Brooklyn’s Billie Holiday Theatre to stream ‘Reparations’ for #StayAtHome Reading Series

Gys de Villiers and Lisa Arrindell are seen in the Billie Holiday Theatre's 2019 award-winning production of "Reparations." 
Gys de Villiers and Lisa Arrindell are seen in the Billie Holiday Theatre's 2019 award-winning production of "Reparations."(Dex R. Jones)

During these times of quarantine, one of New York City’s iconic arts institutions has created a virtual series for fans of black theater to have an intimate look into works it produced.
Brooklyn’s storied Billie Holiday Theatre recently launched its #StayAtHome Reading series, and online play reading series designed to reach audiences both locally and globally while the world continues to navigate new ways to take in entertainment amid the coronavirus crisis.
“Throughout history, the arts have been mankind’s answer in times of unthinkable struggle, hardship, and chaos,” Billie Holiday Theatre executive director Dr. Indira Etwaroo said. “This will be no different, as we present artists and stories online, and I am hopeful that we as a global community will emerge stronger, more resilient, and more united than ever before.”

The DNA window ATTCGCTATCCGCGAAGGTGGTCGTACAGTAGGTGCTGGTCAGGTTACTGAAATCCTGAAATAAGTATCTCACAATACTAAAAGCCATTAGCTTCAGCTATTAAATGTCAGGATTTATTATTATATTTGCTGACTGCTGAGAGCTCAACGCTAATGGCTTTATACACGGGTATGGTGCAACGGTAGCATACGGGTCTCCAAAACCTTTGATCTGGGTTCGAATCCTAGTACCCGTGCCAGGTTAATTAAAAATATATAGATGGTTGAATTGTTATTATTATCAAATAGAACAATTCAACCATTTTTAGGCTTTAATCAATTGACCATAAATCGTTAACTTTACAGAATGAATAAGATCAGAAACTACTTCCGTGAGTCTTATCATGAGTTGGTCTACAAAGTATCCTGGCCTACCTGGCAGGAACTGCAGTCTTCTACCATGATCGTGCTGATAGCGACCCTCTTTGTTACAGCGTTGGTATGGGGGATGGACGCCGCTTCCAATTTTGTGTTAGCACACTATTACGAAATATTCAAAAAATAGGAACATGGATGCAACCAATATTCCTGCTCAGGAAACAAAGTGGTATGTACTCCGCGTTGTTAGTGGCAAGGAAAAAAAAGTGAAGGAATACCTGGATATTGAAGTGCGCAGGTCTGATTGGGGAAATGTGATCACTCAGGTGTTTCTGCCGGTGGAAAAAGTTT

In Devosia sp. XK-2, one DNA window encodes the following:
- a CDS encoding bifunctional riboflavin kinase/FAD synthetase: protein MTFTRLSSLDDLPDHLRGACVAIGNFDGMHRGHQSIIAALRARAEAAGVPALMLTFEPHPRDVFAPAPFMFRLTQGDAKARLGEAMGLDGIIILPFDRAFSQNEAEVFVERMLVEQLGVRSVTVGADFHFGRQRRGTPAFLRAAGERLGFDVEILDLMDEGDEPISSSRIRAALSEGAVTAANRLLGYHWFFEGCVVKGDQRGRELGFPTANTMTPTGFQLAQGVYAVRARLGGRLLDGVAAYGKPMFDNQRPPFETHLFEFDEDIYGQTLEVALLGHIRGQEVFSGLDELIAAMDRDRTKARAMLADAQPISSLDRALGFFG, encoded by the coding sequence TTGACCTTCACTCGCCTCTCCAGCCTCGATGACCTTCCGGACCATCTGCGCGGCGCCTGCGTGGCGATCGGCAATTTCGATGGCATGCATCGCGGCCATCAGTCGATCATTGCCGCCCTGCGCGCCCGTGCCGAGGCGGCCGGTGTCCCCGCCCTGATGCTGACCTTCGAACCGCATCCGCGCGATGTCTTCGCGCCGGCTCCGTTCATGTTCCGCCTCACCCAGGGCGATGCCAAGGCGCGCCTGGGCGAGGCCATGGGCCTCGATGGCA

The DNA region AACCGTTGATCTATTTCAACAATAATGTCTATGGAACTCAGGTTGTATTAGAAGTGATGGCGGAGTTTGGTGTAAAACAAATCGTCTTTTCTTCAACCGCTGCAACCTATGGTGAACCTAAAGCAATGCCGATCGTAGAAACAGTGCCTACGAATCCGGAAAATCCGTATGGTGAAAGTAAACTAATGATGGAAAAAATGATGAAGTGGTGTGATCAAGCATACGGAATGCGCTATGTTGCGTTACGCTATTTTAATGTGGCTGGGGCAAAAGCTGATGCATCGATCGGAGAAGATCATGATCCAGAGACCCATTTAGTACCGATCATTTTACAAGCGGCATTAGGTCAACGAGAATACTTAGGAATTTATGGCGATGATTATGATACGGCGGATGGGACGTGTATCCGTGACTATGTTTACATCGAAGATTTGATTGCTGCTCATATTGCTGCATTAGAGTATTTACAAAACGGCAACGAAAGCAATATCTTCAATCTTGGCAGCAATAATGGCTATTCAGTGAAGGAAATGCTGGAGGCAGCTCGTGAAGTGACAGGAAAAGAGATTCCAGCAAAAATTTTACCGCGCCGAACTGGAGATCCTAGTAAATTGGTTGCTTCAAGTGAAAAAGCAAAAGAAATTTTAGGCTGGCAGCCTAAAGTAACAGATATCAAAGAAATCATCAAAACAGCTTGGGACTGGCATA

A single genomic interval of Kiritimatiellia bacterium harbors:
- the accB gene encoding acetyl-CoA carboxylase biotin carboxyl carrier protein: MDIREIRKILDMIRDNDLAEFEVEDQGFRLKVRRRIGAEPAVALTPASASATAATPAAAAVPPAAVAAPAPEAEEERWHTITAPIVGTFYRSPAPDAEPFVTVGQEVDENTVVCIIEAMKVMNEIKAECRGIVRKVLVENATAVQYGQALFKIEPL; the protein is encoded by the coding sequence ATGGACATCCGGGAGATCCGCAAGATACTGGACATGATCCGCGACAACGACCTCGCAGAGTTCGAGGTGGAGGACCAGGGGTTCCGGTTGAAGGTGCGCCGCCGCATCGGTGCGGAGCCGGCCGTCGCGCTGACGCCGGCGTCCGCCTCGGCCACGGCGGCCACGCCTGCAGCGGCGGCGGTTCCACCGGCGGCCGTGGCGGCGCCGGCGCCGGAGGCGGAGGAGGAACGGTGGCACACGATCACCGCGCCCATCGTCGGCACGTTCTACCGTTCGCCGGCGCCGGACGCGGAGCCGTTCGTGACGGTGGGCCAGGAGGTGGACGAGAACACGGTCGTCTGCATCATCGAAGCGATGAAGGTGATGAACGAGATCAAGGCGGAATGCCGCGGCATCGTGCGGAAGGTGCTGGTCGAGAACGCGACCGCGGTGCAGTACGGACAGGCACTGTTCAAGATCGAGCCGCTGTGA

The series bring together writers, directors and actors from across the country from within their own homes via Zoom and broadcast on its official Facebook account.
On Saturday, a special reading of James’s Sheldon’s “Reparations” will be streamed at 8 p.m.
The acclaimed play, which had its world premiere at The Billie last November, was the major highlight of the Bedford Stuyvesant-based theater’s season.
Directed by Tony Award-nominee Michele Shay, ”Reparations” tells the juicy story of a recently widowed Caucasian book editor who invites a younger African American writer to her apartment, only to find that a night of tenderness and passion turns into a tumultuous morning after when he threatens to reveal a dark secret from her past.
As family friends join them for an Upper East Side lunch, we discover whether the young writer will succeed in claiming his “reparations” for a life of racial injustice and personal betrayal.
For the online reading of the work, a majority of the show’s original cast will reunite including Lisa Arrindell, Kamal Bolden and Gys de Villiers.
The show is just part of the Billie Holliday Theatre’s rich history. Samuel L. Jackson, Debbie Allen, Tichina Arnold, Paulette Pearson Washington and Omari Hardwick are just a few of the boldfaced names that have graced the venue since it made its mark as a source of creative expression for people of African descent in 1972.

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